In a special article on www.whattheythink.com, Lou Caron, a CPA with extensive business experience in both the insurance and printing industry, and former President & CEO of the Printing Industries Association of Southern California, explored this crucial issue. He identified several factors that contributed to the current problems. These included:
• The closing of North American paper mills, in part, because they couldn’t compete due to aging equipment, rising labour costs, and restrictive environmental regulations which often made doing business a losing proposition.
• Over the years, most printers decreased the amount of inventory they held and relied on paper merchants to warehouse and deliver paper within days or even hours of when it was needed (called JIT or Just-In-Time service). However, this only works when all segments of the supply chain are functioning properly.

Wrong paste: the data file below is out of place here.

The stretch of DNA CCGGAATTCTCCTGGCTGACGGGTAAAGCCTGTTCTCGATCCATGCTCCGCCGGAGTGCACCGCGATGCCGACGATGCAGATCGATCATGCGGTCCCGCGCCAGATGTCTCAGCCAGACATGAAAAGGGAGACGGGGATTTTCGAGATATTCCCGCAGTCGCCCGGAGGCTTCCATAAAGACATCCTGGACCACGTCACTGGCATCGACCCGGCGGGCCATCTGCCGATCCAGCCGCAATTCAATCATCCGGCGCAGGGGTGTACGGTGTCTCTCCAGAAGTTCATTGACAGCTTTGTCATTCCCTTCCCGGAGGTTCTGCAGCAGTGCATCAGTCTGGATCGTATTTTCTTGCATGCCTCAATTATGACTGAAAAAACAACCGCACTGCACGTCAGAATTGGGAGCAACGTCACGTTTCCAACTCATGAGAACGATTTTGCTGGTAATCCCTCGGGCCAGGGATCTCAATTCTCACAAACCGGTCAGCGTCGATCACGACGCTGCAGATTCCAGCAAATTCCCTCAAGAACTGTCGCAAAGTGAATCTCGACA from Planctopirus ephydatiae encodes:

• It can take six months to bring a paper mill back online!
• The flow of goods arriving at key ports remains a huge supply-chain “bottleneck.”
• There are not enough containers (and vessels) to ship the materials being manufactured overseas and purchased by North American customers.
• Some printers are hoarding paper in advance of anticipated need.
In the next issue of Graphic Arts Magazine, columnist Dan Sparrow will also examine the current supply-chain chaos and its origins, and help you with suggestions to mitigate the effects of current paper shortages.